The dried flower stalks have been used as a renewable building material for temporary corrals, etc., and the leaves have been used for thatching and also to make baskets. Native Americans and early Texas settlers used Sotol as a food source. The bulb like root was cooked, sun dried and then ground into a flour, which, when mixed with water, was formed into little cakes that were baked. In times of drought the heart of the plant splits open, exposing the soft interior, providing food for deer and javalenas.

Sotol is a good xeriscape plant for rock gardens. It combines naturally with rocks, curly mesquite grass, and low-growing drought-tolerant plants such as damianita and blackfoot daisy. Linheimer muhly is a nice contrast when planted nearby. Give it plenty of room to show at its best. Sotol makes a great barrier plant and is a good substitute for Pampas grass. It can be grown in large containers. Removed old flower stalks at the base. It is highly deer resistant.

Note: Crossvine is a NPSOT NICE! selection for Summer 2014.

Text by John Siemssen. Photos by Joseph A. Marcus, Wildflower Center

Plant of the Month: Crossvine

Wednesday, February 26th, 2014

crossvine

Crossvine (bignonia capreolata) is a plant for a large space. It will grow to 50’ or more, climbing by means of tendrils. These have small “claws” at the end which allow the vine to cling to stone or brick without any additional support. Its main attraction is the trumpet shaped flowers which appear in the spring and can completely cover the vine. These can be red with a yellow throat, yellow with a red throat or combinations of these colors. The vines are evergreen through most of Texas. The dark green leaves take on a purplish tinge in winter.

Crossvine is native from East Texas to Florida. In its natural locations it grows at the edge of moist woodlands, but it adapts to other situations as well. It will succeed in Blackland Prairie clay or limestone soils, although in the latter case it may take a few years for it to become fully established and vigorous. It will bloom best if planted in full sun, although it can tolerate part shade. In full sun, Crossvine benefits from some extra water and organic soil enrichment.

The trumpet shaped flowers are attractive to hummingbirds, and the vine tends to bloom during the spring migration period. Deer will browse the leaves, so it needs protection until it has grown tall enough to be out of reach.

Note: Crossvine is a NPSOT NICE! selection for Spring 2014.

Text by John Siemssen. Photos by Joseph A. Marcus, Wildflower Center

Plant Of The Month: Mealy Blue Sage

Tuesday, January 28th, 2014

mealy blue sage

Mealy Blue Sage (Salvia farinacea) is a wonderful perennial which blooms from spring to frost, suitable for flower beds, wildflower meadows and patio pots. It grows 2’ to 3’ tall, with a similar spread. The flowers are generally various shades of purple and blue, although a white version is also available. Its name comes from whitish hairs that cover the leaves and stems and give the plant a “mealy” appearance. This can make a nice contrast to darker green leaves of other perennials.
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Plant Of The Month: Pigeonberry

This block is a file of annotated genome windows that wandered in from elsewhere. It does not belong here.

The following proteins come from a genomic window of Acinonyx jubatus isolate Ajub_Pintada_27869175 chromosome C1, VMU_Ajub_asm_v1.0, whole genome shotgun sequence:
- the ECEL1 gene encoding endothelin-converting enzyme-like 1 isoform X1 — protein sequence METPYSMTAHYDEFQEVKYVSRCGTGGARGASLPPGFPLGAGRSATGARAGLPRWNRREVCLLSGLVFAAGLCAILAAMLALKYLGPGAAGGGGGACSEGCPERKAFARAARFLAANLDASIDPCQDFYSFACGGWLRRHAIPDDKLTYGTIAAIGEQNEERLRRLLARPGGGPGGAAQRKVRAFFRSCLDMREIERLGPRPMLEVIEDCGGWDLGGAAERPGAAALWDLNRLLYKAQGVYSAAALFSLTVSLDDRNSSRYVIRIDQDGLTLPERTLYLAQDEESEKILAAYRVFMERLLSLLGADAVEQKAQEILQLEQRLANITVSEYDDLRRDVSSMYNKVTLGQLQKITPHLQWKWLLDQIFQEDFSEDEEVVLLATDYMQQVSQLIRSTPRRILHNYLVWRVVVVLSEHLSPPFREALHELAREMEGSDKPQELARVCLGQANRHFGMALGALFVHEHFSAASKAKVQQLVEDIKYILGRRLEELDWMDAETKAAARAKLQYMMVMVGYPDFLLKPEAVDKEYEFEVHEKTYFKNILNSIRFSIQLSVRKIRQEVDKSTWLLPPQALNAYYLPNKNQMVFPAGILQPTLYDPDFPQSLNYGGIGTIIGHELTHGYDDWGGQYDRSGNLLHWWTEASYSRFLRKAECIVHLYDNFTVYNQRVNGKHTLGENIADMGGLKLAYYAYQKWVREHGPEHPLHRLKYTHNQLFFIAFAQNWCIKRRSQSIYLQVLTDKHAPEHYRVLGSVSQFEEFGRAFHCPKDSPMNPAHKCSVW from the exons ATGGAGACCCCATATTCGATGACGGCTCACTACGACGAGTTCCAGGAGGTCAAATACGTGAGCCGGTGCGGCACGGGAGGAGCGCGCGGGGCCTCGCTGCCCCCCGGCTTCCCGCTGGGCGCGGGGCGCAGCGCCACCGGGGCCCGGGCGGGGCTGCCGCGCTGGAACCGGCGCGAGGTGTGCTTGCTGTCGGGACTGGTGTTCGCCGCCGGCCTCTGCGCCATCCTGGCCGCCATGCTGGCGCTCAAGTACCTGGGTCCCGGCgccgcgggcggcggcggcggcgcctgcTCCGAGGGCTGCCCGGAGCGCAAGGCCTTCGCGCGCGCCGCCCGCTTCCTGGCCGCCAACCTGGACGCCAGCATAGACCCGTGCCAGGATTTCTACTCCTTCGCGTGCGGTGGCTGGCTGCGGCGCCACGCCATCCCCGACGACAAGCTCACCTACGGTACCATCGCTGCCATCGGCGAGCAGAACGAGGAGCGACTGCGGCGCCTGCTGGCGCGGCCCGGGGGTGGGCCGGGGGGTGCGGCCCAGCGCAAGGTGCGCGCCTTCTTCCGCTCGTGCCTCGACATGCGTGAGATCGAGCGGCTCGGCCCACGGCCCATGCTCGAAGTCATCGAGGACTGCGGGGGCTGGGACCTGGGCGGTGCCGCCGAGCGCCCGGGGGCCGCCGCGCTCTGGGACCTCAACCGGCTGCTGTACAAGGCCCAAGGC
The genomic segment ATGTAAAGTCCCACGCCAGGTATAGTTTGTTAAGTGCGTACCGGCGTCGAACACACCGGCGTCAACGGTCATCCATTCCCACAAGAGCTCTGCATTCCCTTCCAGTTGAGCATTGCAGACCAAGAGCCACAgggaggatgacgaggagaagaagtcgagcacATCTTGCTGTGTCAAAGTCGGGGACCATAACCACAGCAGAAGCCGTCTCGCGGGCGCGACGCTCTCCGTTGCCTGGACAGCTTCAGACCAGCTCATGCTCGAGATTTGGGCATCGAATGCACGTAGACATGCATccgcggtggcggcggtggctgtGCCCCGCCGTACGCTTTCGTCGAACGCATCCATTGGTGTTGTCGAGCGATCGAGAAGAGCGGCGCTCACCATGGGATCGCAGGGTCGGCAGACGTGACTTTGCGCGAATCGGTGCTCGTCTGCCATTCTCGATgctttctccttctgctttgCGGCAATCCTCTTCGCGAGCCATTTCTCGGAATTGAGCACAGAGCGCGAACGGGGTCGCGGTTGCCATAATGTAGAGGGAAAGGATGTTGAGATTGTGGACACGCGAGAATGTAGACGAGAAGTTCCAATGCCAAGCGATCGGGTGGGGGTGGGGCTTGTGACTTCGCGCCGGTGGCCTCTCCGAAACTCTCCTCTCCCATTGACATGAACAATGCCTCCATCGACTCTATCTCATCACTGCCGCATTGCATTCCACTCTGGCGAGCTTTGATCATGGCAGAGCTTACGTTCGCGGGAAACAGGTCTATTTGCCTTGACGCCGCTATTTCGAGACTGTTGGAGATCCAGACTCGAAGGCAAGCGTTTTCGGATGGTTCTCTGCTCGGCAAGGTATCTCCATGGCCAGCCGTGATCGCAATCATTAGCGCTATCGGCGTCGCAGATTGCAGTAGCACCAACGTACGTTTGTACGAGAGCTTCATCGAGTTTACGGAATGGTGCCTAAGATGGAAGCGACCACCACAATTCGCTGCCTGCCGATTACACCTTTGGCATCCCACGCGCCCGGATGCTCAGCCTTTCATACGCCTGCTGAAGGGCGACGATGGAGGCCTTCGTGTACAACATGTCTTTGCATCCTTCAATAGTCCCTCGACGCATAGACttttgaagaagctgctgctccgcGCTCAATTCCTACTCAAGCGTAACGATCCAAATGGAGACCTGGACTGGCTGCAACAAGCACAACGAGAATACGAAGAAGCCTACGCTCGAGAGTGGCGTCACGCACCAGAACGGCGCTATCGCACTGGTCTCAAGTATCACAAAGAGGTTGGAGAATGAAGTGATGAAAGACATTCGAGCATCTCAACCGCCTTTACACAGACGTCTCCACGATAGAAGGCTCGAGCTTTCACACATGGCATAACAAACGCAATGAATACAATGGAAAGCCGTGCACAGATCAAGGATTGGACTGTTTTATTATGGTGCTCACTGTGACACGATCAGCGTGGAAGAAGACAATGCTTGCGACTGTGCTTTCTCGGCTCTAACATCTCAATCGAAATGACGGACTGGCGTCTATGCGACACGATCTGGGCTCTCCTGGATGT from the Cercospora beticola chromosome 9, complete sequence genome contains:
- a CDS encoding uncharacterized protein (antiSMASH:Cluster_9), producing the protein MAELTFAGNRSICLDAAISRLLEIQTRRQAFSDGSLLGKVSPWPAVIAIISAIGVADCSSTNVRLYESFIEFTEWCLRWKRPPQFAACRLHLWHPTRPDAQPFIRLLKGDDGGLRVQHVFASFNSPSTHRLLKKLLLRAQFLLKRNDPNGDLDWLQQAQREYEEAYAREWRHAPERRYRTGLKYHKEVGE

Monday, November 25th, 2013

Pigeonberry makes a wonderful low growing perennial for shady areas. It gets to be about 1 to 1½ feet tall, and blooms from spring into fall. The flowers are pink to white in 2” long spikes. They are followed by bright red, almost translucent fruit that are a favorite food of many birds. The plant is especially attractive when it has both flowers and fruit at the same time.

Pigenberry is found in the shade of trees and shrubs from Florida to Arizona, and north to Oklahoma and Arkansas. While it prefers some moisture, it will survive summer droughts by going dormant, reappearing as fall rains and cooler temperatures revive it. Alternatively, some supplemental water in periods of drought will keep it thriving. In milder areas of South Texas it is an evergreen shrub, although in the colder winters of the Hill Country it will go dormant.

In the landscape, Pigeonberry makes an interesting ground cover and wildlife plant for woodland settings, under shrubs such as American Beautyberry, Red Buckeye or Mountain Sage (Salvia regla). It can be combined with other shade loving perennials such as Turks Cap, native sedges, several types of mistflowers or tropical sage.

While not very common in nurseries, it is sometimes available where native plants are sold. It can also be started from seeds or cuttings. Seeds germinate well but grow slowly at first. The fruit and leaves are reported to be somewhat toxic. Deer will generally leave Pigeonberry alone, unless they are especially hungry.

Plant Of The Month: Frostweed

Tuesday, October 29th, 2013

Frostweed seems to be a plant that people either hate or love. In semi-shady locations it can spread by rhizomes to form large colonies of coarse looking plants that can get up to 6’ tall.

Some consider this an ugly and invasive weed. However, in late summer it gets large, white flower heads 3” to 6” across that are an important nectar source for fall butterflies, including migrating Monarchs that are returning from the northern US to overwinter in Mexico.

Another interesting characteristic of this plant is a phenomenon that gives it its common name. The sap of the plant freezes near the base of the stem after the first hard freeze of the season, forming interesting shapes that have been variously described as ice ribbons, ice flowers, and ice leaves, among many others. This happens only once in a season, and in order to observe it, one must get out before temperatures rise to above freezing, when the frozen ice melts. A few other species of plants have also been reported to form these ice formations. More information on this phenomenon can be found at: http://w3.biosci.utexas.edu/prc/VEVI3/crystallofolia.html.

Frostweed can serve a useful purpose in the landscape, where it can be used as a transition plant between manicured flower beds and wild areas. Given that it is very drought tolerant and deer resistant, and serves as a beneficial wildlife plant, perhaps it should be loved more than it is.

Text by John Siemssen. Photos by Norman G. Flaigg and Melody Lytle, Wildflower Center